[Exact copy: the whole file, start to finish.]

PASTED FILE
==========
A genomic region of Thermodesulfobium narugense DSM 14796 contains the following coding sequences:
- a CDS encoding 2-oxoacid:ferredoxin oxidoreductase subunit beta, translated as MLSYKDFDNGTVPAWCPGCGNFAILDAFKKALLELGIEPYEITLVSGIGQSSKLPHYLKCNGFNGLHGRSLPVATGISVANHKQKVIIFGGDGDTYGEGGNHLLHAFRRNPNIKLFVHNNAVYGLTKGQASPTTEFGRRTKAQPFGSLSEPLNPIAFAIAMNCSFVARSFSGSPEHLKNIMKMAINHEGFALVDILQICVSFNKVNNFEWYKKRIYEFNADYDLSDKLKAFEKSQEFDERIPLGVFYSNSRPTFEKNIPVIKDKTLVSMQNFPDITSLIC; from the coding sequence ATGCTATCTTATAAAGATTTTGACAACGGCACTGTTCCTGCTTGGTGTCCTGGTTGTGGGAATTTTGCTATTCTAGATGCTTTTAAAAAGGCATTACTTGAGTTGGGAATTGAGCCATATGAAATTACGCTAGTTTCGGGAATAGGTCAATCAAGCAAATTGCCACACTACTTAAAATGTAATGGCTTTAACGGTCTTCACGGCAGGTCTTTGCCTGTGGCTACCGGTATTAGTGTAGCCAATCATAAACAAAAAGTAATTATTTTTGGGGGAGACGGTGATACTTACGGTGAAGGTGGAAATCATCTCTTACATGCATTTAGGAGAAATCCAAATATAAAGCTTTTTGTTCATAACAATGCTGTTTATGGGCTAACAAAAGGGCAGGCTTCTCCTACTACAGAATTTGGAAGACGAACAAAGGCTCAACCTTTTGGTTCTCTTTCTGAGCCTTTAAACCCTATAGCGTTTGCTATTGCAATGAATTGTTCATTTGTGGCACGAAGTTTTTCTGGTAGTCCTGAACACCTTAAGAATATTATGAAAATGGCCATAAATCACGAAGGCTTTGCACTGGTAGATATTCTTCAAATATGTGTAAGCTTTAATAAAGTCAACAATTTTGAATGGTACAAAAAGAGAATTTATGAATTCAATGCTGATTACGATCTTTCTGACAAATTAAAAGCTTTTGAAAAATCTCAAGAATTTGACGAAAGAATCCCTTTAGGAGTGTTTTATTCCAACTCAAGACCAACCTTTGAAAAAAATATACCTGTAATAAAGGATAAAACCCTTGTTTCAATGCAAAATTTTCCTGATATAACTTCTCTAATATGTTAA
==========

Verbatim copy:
A genomic region of Thermodesulfobium narugense DSM 14796 contains the following coding sequences:
- a CDS encoding 2-oxoacid:ferredoxin oxidoreductase subunit beta, translated as MLSYKDFDNGTVPAWCPGCGNFAILDAFKKALLELGIEPYEITLVSGIGQSSKLPHYLKCNGFNGLHGRSLPVATGISVANHKQKVIIFGGDGDTYGEGGNHLLHAFRRNPNIKLFVHNNAVYGLTKGQASPTTEFGRRTKAQPFGSLSEPLNPIAFAIAMNCSFVARSFSGSPEHLKNIMKMAINHEGFALVDILQICVSFNKVNNFEWYKKRIYEFNADYDLSDKLKAFEKSQEFDERIPLGVFYSNSRPTFEKNIPVIKDKTLVSMQNFPDITSLIC; from the coding sequence ATGCTATCTTATAAAGATTTTGACAACGGCACTGTTCCTGCTTGGTGTCCTGGTTGTGGGAATTTTGCTATTCTAGATGCTTTTAAAAAGGCATTACTTGAGTTGGGAATTGAGCCATATGAAATTACGCTAGTTTCGGGAATAGGTCAATCAAGCAAATTGCCACACTACTTAAAATGTAATGGCTTTAACGGTCTTCACGGCAGGTCTTTGCCTGTGGCTACCGGTATTAGTGTAGCCAATCATAAACAAAAAGTAATTATTTTTGGGGGAGACGGTGATACTTACGGTGAAGGTGGAAATCATCTCTTACATGCATTTAGGAGAAATCCAAATATAAAGCTTTTTGTTCATAACAATGCTGTTTATGGGCTAACAAAAGGGCAGGCTTCTCCTACTACAGAATTTGGAAGACGAACAAAGGCTCAACCTTTTGGTTCTCTTTCTGAGCCTTTAAACCCTATAGCGTTTGCTATTGCAATGAATTGTTCATTTGTGGCACGAAGTTTTTCTGGTAGTCCTGAACACCTTAAGAATATTATGAAAATGGCCATAAATCACGAAGGCTTTGCACTGGTAGATATTCTTCAAATATGTGTAAGCTTTAATAAAGTCAACAATTTTGAATGGTACAAAAAGAGAATTTATGAATTCAATGCTGATTACGATCTTTCTGACAAATTAAAAGCTTTTGAAAAATCTCAAGAATTTGACGAAAGAATCCCTTTAGGAGTGTTTTATTCCAACTCAAGACCAACCTTTGAAAAAAATATACCTGTAATAAAGGATAAAACCCTTGTTTCAATGCAAAATTTTCCTGATATAACTTCTCTAATATGTTAA